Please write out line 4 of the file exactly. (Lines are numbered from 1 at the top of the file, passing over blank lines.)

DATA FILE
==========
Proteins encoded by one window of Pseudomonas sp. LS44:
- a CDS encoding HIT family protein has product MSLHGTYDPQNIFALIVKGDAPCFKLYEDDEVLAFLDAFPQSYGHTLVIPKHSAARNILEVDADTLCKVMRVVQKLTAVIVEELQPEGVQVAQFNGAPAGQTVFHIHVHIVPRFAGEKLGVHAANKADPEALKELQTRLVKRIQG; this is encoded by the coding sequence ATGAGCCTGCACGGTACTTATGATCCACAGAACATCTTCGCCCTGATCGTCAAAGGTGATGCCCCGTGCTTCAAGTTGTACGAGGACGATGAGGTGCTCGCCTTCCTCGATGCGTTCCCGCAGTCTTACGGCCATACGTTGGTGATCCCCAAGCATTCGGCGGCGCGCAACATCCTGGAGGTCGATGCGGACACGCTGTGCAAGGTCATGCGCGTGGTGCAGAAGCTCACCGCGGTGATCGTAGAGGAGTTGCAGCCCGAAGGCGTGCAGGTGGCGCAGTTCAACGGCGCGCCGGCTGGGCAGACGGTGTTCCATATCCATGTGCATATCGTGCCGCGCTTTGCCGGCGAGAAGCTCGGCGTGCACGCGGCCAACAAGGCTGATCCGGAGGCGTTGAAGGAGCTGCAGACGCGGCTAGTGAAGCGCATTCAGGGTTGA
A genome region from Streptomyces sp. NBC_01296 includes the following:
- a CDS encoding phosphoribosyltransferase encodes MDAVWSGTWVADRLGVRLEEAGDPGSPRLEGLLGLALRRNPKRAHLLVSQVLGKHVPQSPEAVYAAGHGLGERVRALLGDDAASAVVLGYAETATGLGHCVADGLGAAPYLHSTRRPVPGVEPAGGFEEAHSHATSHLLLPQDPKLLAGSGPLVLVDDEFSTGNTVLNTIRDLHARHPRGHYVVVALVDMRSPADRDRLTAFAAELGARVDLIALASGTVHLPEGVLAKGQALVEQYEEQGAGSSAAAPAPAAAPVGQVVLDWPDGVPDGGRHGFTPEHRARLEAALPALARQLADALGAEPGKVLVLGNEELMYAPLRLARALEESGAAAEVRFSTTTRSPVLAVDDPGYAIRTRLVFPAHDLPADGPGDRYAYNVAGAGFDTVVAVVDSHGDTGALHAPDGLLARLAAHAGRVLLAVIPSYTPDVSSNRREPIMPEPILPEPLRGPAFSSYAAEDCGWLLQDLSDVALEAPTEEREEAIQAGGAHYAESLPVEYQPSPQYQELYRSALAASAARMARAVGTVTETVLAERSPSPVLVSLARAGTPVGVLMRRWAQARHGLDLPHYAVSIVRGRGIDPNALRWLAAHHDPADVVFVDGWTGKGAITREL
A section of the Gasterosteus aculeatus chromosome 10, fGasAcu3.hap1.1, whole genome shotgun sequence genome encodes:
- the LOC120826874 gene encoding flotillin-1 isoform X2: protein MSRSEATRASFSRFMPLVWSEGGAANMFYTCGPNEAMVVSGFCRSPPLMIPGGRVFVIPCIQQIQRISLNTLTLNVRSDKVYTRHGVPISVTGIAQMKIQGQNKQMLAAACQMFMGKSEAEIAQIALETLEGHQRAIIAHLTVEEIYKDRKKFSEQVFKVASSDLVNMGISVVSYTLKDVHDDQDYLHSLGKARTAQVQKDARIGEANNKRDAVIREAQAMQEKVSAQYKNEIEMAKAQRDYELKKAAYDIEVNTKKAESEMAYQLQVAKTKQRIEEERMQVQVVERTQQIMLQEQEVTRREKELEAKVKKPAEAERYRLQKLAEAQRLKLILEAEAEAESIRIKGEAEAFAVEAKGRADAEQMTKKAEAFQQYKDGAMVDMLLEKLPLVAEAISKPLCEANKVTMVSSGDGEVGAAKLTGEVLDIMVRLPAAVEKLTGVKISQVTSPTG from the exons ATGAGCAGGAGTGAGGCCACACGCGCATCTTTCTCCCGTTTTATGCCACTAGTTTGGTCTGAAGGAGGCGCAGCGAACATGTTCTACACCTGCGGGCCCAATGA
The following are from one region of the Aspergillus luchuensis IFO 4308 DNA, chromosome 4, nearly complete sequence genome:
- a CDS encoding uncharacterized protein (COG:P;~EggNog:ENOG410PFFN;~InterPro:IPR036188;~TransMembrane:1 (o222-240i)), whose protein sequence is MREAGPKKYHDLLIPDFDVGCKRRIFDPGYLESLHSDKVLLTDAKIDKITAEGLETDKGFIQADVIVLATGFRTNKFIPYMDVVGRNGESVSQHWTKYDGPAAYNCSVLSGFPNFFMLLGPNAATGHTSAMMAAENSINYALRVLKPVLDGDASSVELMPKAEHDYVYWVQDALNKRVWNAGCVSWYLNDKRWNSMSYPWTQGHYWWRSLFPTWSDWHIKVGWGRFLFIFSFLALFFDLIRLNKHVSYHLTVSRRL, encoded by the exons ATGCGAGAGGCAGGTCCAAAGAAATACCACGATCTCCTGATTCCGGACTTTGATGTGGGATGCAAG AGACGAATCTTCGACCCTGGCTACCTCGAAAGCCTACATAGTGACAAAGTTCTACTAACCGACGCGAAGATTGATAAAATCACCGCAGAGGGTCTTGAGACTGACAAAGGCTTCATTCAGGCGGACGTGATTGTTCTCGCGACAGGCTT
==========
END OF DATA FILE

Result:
- a CDS encoding phosphoribosyltransferase encodes MDAVWSGTWVADRLGVRLEEAGDPGSPRLEGLLGLALRRNPKRAHLLVSQVLGKHVPQSPEAVYAAGHGLGERVRALLGDDAASAVVLGYAETATGLGHCVADGLGAAPYLHSTRRPVPGVEPAGGFEEAHSHATSHLLLPQDPKLLAGSGPLVLVDDEFSTGNTVLNTIRDLHARHPRGHYVVVALVDMRSPADRDRLTAFAAELGARVDLIALASGTVHLPEGVLAKGQALVEQYEEQGAGSSAAAPAPAAAPVGQVVLDWPDGVPDGGRHGFTPEHRARLEAALPALARQLADALGAEPGKVLVLGNEELMYAPLRLARALEESGAAAEVRFSTTTRSPVLAVDDPGYAIRTRLVFPAHDLPADGPGDRYAYNVAGAGFDTVVAVVDSHGDTGALHAPDGLLARLAAHAGRVLLAVIPSYTPDVSSNRREPIMPEPILPEPLRGPAFSSYAAEDCGWLLQDLSDVALEAPTEEREEAIQAGGAHYAESLPVEYQPSPQYQELYRSALAASAARMARAVGTVTETVLAERSPSPVLVSLARAGTPVGVLMRRWAQARHGLDLPHYAVSIVRGRGIDPNALRWLAAHHDPADVVFVDGWTGKGAITREL